It was apparent that 2009 was a lean year in the world of Wall Street executive searches. As financial firms folded in the wake of the credit crunch and broader economic collapse, executive search firms with a focus on hedge funds, investment banks and the like have had to struggle for business. But things are looking up, says Jennifer Gomez, who joined boutique search firm David Barrett Partners in October as head of its hedge fund practice. Gomez spoke recently with Workforce Management senior writer Ed Frauenheim.
Workforce Management: How many hedge funds are out there? And are regulations making them part of a more “boring” banking system?
Jennifer Gomez: The number is certainly a lot less than it used to be. But there are still roughly 10,000 of them. “Boring” and “hedge funds” don’t really belong in the same sentence. They continue to be the promised land for many on Wall Street. The game has changed, but that’s what makes it exciting. It becomes that much more challenging to find ways of making money, to have an edge.
WM: What are the key skills or traits for hedge fund managers?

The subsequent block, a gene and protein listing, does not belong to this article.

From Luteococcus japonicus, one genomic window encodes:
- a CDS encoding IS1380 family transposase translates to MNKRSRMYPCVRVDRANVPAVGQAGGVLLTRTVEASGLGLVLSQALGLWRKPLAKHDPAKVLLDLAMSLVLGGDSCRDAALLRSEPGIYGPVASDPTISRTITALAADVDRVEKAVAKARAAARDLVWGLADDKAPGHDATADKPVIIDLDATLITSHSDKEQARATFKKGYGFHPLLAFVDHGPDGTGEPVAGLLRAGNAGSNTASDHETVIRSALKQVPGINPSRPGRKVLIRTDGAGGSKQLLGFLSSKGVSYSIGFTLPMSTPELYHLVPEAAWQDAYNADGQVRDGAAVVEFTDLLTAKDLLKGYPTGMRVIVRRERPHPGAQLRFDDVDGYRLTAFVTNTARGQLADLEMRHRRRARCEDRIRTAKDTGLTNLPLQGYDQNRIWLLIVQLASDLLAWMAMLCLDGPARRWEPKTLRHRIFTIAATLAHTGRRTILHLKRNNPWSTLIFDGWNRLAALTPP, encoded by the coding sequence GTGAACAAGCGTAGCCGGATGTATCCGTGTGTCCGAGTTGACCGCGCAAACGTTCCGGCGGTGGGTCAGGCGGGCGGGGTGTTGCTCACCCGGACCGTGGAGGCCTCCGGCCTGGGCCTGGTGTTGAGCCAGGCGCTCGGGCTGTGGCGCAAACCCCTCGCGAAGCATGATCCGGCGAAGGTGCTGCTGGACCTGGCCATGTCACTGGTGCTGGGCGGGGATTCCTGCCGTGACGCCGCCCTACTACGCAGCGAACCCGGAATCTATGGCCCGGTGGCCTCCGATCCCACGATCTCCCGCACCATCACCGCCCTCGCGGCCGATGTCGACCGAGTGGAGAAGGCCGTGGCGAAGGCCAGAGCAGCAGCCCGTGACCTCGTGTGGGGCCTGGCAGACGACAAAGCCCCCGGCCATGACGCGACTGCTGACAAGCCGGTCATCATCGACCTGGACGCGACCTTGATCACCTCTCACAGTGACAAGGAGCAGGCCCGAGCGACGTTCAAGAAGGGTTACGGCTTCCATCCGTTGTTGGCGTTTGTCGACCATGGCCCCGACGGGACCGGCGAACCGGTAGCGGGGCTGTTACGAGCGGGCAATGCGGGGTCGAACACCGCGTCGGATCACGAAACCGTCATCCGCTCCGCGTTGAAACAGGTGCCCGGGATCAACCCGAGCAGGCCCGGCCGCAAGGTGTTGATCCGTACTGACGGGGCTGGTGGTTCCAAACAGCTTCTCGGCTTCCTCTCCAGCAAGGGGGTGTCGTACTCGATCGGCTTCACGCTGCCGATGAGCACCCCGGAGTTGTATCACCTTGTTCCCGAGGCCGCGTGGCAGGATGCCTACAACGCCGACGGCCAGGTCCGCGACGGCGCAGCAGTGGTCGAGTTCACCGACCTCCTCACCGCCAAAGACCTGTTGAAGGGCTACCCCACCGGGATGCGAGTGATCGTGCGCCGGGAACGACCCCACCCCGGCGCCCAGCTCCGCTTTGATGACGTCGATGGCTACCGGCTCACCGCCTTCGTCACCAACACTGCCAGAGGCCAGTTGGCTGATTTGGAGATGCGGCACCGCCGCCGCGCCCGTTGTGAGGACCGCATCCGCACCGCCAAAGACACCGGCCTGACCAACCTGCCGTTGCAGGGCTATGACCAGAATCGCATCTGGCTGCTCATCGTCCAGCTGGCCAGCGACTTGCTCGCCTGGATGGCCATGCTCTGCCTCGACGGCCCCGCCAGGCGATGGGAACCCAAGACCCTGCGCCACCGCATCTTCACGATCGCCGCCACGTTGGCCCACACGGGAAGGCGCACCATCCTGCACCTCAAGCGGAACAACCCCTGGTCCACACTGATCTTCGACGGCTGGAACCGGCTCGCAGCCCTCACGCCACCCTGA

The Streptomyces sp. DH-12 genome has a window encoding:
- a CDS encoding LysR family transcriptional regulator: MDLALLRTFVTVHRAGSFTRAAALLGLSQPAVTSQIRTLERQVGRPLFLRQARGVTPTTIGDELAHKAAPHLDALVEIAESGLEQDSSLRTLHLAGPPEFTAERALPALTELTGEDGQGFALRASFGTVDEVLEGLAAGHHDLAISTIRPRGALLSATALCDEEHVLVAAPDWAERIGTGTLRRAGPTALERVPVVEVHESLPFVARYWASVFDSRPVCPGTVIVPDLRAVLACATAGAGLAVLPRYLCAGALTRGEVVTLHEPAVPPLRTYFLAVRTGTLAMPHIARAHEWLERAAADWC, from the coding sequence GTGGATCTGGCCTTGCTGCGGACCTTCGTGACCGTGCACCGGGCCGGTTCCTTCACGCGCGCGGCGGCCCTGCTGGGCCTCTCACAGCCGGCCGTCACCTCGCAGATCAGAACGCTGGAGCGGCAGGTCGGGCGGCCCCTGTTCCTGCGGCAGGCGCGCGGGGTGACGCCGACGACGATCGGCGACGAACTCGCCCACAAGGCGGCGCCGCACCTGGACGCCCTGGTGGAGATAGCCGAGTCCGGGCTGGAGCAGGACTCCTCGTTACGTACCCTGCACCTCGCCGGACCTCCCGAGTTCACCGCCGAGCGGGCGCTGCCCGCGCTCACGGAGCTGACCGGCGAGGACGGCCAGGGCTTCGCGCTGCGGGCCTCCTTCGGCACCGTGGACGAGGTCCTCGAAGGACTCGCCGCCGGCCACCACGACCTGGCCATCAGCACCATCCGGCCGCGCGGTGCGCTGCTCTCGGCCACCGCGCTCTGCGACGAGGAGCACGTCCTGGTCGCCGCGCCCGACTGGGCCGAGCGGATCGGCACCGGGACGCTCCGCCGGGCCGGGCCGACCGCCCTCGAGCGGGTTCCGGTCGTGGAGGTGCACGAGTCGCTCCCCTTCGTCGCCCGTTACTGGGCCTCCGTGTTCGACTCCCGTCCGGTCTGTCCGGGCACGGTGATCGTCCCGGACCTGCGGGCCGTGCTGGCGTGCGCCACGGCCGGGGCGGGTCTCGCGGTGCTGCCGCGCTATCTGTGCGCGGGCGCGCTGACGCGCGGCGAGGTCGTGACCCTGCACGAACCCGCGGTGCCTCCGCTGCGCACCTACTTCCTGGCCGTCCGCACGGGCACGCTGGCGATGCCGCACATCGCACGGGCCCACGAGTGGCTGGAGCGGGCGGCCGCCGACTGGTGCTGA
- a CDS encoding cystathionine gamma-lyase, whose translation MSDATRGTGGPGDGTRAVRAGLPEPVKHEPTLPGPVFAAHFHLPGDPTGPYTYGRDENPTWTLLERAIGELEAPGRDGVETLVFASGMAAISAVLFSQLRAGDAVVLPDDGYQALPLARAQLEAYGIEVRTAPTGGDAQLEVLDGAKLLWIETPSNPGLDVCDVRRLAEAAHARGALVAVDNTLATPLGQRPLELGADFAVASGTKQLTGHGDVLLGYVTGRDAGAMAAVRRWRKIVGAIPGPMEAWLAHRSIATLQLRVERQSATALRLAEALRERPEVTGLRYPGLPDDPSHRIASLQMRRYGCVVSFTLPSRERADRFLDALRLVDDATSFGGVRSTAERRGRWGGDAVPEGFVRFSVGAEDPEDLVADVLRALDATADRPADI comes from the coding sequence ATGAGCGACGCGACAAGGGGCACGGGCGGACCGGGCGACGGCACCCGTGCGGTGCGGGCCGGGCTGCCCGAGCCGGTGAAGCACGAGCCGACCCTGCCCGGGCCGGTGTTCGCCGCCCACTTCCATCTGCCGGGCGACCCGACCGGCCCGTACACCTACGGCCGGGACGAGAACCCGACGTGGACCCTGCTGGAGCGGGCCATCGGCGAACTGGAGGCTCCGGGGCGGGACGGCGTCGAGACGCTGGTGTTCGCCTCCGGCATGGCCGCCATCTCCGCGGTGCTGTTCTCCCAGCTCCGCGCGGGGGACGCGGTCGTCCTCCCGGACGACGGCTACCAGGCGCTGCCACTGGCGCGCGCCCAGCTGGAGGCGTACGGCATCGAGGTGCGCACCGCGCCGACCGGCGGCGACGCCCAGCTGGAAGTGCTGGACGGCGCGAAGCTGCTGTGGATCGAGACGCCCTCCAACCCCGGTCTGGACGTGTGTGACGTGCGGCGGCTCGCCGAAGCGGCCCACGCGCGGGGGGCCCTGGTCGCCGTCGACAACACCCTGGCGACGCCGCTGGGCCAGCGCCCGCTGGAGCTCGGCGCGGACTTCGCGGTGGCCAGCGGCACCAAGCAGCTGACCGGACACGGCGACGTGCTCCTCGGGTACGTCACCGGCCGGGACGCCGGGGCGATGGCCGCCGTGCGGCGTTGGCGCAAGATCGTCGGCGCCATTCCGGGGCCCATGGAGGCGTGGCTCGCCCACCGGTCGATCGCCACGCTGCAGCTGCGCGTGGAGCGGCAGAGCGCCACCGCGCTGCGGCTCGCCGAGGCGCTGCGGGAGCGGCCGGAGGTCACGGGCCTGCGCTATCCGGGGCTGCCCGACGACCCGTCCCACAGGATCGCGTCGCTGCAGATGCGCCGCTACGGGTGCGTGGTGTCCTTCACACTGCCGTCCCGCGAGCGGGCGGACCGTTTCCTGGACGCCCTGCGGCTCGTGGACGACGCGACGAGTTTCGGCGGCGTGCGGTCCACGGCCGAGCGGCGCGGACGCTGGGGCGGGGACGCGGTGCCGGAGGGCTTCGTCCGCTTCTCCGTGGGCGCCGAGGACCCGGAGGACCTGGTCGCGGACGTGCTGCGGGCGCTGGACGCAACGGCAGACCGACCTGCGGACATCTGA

Gomez: As a hedge fund manager, investment acumen is obviously the most important thing. But a successful hedge fund manager also has to have management skills. It is fairly rare to find those two qualities in the same individual. You’re a super smart guy; you’re a brilliant investor. But you also need the ability to listen to others, to know what you don’t know. Don’t let your ego get in your way. And you have to be able to relax the reins enough to let others in functional roles—chief operating officer, for example—do what they do best. Also, as the industry becomes more and more regulated, institutionalized, these qualities become that much more important. You can’t be a cowboy anymore.
WM: Do you have any recruiting secrets you can share?
Gomez: Recruiting for me is and always has been good old-fashioned detective work. You’re finding a solution to your client’s problem. It’s as simple as that. I like to approach this in a highly analytic way. When I have a project, I go down multiple paths to identify individuals that might make sense.
WM: How has recruiting for hedge funds changed over the past year?
Gomez: Over the past year to two years, recruiting has slowed down to a slow trickle. As a result, compensation expectations by candidates have, by and large, been tempered. Firms generally threw the idea of multiyear guarantees out the window. But new hiring is showing signs of life in the hedge fund world, as capital becomes less constrained.
WM: I hadn’t heard of these guarantees. It’s interesting that from the outside it looks like a world of risk, yet some of the main players are shielded from risk over time with the way they’ve been able to set up compensation.
Gomez: That’s evaluated very, very carefully based on an individual performer’s track record. Risk is managed very carefully.